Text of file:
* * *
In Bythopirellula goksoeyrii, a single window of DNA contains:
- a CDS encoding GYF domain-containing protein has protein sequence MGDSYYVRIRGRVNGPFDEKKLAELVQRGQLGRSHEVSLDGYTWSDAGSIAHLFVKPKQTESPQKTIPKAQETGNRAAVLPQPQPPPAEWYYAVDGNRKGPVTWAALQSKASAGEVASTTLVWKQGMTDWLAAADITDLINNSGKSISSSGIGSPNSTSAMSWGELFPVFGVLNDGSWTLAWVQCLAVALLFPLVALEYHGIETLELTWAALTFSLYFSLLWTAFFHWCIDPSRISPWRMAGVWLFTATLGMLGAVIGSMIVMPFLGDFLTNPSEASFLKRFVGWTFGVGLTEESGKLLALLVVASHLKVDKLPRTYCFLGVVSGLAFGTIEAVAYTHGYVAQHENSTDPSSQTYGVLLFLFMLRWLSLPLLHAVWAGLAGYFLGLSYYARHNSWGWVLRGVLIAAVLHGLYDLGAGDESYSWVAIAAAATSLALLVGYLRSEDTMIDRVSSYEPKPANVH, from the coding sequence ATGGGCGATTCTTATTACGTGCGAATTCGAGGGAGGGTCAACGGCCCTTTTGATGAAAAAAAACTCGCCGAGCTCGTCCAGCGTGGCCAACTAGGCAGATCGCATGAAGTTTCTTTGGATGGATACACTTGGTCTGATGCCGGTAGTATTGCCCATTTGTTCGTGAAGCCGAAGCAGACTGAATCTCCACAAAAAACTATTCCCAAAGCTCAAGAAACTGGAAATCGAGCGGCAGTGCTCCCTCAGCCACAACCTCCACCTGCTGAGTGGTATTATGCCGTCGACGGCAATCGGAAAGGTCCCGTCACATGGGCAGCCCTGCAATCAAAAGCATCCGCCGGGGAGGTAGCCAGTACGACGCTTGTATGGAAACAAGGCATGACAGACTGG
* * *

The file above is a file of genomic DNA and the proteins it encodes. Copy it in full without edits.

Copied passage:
In Bythopirellula goksoeyrii, a single window of DNA contains:
- a CDS encoding GYF domain-containing protein has protein sequence MGDSYYVRIRGRVNGPFDEKKLAELVQRGQLGRSHEVSLDGYTWSDAGSIAHLFVKPKQTESPQKTIPKAQETGNRAAVLPQPQPPPAEWYYAVDGNRKGPVTWAALQSKASAGEVASTTLVWKQGMTDWLAAADITDLINNSGKSISSSGIGSPNSTSAMSWGELFPVFGVLNDGSWTLAWVQCLAVALLFPLVALEYHGIETLELTWAALTFSLYFSLLWTAFFHWCIDPSRISPWRMAGVWLFTATLGMLGAVIGSMIVMPFLGDFLTNPSEASFLKRFVGWTFGVGLTEESGKLLALLVVASHLKVDKLPRTYCFLGVVSGLAFGTIEAVAYTHGYVAQHENSTDPSSQTYGVLLFLFMLRWLSLPLLHAVWAGLAGYFLGLSYYARHNSWGWVLRGVLIAAVLHGLYDLGAGDESYSWVAIAAAATSLALLVGYLRSEDTMIDRVSSYEPKPANVH, from the coding sequence ATGGGCGATTCTTATTACGTGCGAATTCGAGGGAGGGTCAACGGCCCTTTTGATGAAAAAAAACTCGCCGAGCTCGTCCAGCGTGGCCAACTAGGCAGATCGCATGAAGTTTCTTTGGATGGATACACTTGGTCTGATGCCGGTAGTATTGCCCATTTGTTCGTGAAGCCGAAGCAGACTGAATCTCCACAAAAAACTATTCCCAAAGCTCAAGAAACTGGAAATCGAGCGGCAGTGCTCCCTCAGCCACAACCTCCACCTGCTGAGTGGTATTATGCCGTCGACGGCAATCGGAAAGGTCCCGTCACATGGGCAGCCCTGCAATCAAAAGCATCCGCCGGGGAGGTAGCCAGTACGACGCTTGTATGGAAACAAGGCATGACAGACTGG